Student Hero Takes Out Recycling

Jeffrey Gustaveson, staff writer

In what is being called by many a feat of selfless heroism, first year student Andy Johnson reportedly took out the section recycling this morning. The lionhearted triumph of the human spirit occurred when Johnson walked into the section lounge and noticing the assorted potpourri of beer cans and empty Birkenstock boxes (and was in no way prompted by his RA’s insistence that it was “his turn”). Johnson, summoning all of the fortitude and strength that the somewhat hungover Adonis could muster, carried the recycling to the basement receptacle.

According to witnesses, Johnson even remembered to turn out the lights in the section lounge after returning from his wondrous, tour-de-force performance, all while saving a singular piece of trash that had made it into the recycling. The God Among Mere Mortals then proceeded to skewer the small piece of styrofoam he had found on a wooden stake high above Jewett Hall, on display so that “none shall ever forget what has happened in this place.”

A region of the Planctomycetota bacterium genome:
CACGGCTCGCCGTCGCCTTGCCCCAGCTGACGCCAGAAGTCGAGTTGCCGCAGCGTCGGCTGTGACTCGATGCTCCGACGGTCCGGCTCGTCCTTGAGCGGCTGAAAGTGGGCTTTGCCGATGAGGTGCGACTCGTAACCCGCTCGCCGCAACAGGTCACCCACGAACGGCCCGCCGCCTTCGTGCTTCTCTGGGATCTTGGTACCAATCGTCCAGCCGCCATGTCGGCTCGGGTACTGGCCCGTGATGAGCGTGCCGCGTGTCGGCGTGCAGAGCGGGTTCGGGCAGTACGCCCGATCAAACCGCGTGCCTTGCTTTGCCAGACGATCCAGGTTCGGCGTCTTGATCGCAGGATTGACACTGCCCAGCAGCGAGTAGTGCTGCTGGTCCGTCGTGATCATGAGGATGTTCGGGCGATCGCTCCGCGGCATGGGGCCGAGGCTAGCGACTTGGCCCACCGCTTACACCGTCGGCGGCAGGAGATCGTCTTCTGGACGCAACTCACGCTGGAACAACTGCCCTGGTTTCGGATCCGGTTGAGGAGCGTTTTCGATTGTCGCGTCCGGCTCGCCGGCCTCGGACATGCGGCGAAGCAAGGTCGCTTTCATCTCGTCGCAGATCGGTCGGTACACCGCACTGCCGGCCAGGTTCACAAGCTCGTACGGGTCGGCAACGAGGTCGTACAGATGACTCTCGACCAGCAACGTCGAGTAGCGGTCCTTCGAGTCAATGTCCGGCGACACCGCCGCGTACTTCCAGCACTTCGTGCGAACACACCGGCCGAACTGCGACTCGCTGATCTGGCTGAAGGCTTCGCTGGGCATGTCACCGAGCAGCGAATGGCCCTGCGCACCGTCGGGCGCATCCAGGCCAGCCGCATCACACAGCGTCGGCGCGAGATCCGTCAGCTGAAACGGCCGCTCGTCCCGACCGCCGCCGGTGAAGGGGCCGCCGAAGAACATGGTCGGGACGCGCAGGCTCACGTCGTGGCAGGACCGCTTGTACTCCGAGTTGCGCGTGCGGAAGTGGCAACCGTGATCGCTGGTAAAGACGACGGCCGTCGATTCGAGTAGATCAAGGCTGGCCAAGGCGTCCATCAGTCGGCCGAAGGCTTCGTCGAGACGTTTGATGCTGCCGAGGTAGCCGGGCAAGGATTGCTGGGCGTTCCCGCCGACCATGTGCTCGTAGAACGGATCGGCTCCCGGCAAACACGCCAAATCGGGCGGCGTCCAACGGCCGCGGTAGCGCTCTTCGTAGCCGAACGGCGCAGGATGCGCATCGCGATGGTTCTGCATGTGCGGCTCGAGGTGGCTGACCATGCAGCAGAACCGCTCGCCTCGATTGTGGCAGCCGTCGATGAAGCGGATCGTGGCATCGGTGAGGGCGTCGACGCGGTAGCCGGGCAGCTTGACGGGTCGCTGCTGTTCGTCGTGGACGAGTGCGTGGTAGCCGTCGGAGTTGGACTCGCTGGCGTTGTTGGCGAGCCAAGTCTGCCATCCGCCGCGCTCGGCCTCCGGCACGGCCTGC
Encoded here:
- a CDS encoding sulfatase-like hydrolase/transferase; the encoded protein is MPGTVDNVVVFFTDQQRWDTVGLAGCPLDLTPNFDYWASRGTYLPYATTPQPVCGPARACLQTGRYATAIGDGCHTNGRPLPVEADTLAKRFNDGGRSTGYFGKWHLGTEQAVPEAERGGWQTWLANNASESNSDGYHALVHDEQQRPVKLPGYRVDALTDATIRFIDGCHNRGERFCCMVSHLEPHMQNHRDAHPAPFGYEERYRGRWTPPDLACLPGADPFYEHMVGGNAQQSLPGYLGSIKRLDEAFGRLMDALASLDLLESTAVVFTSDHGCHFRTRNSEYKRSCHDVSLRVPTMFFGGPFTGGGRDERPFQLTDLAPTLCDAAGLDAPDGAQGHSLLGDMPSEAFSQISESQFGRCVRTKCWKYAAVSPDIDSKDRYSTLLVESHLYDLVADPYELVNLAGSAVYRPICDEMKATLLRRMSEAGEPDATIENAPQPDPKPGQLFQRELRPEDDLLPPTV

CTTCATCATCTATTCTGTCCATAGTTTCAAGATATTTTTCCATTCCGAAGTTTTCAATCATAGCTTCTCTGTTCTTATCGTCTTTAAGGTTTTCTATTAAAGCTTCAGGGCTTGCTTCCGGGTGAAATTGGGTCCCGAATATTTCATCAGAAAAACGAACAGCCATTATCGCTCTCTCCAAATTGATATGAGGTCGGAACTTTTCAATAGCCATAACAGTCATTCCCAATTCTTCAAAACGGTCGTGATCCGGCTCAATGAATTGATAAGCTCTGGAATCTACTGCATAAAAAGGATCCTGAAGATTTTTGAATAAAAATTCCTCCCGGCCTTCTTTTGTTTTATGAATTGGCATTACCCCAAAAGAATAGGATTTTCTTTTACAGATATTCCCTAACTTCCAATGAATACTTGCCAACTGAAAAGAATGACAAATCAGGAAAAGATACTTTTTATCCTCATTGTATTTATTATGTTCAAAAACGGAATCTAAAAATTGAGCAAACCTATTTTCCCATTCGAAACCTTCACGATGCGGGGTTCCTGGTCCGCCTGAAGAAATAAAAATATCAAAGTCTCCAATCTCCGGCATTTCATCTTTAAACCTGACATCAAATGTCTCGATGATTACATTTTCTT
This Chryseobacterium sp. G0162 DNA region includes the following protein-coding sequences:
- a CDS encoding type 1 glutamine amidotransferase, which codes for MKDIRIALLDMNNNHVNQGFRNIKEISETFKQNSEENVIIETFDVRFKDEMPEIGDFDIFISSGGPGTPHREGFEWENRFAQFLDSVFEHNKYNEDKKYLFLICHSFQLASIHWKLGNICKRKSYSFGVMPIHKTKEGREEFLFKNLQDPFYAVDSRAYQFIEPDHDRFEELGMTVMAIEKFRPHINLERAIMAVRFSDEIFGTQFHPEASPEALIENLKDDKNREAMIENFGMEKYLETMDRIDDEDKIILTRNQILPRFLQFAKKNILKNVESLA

While the Superhero typically dons no cape nor leaps buildings in a single bound, he does incessantly share climate change-themed Upworthy videos to Facebook, usually accompanied by a short analysis of his favorite John Muir quote (but who are we kidding–they’re all amazing!). Johnson is also known to stand at the end of the line at Safeway, passive-aggressively chiding those who forgot reusable bags with a well-placed little, “Well that’s certainly one way to destroy the planet on which we live…”

One awestruck floor mate told the Subtle Legacy of Colonialism, “One time I saw He Who We Must Prostrate Ourselves Before as I was walking to class, and I was immediately overcome by his glorious, awe-inspiring aura. Christ, I’m also pretty sure I saw his carbon footprint turn into a fucking tree. It was magical.”

Johnson, however, is indefatigable in his humility. When reached for comment simultaneously by the Subtle Legacy of Colonialism, the White House and the Nobel Peace Prize Committee, he dispensed but one sage piece of wisdom:

“Look, I’m not a hero. I’m just an Environmental Studies major.”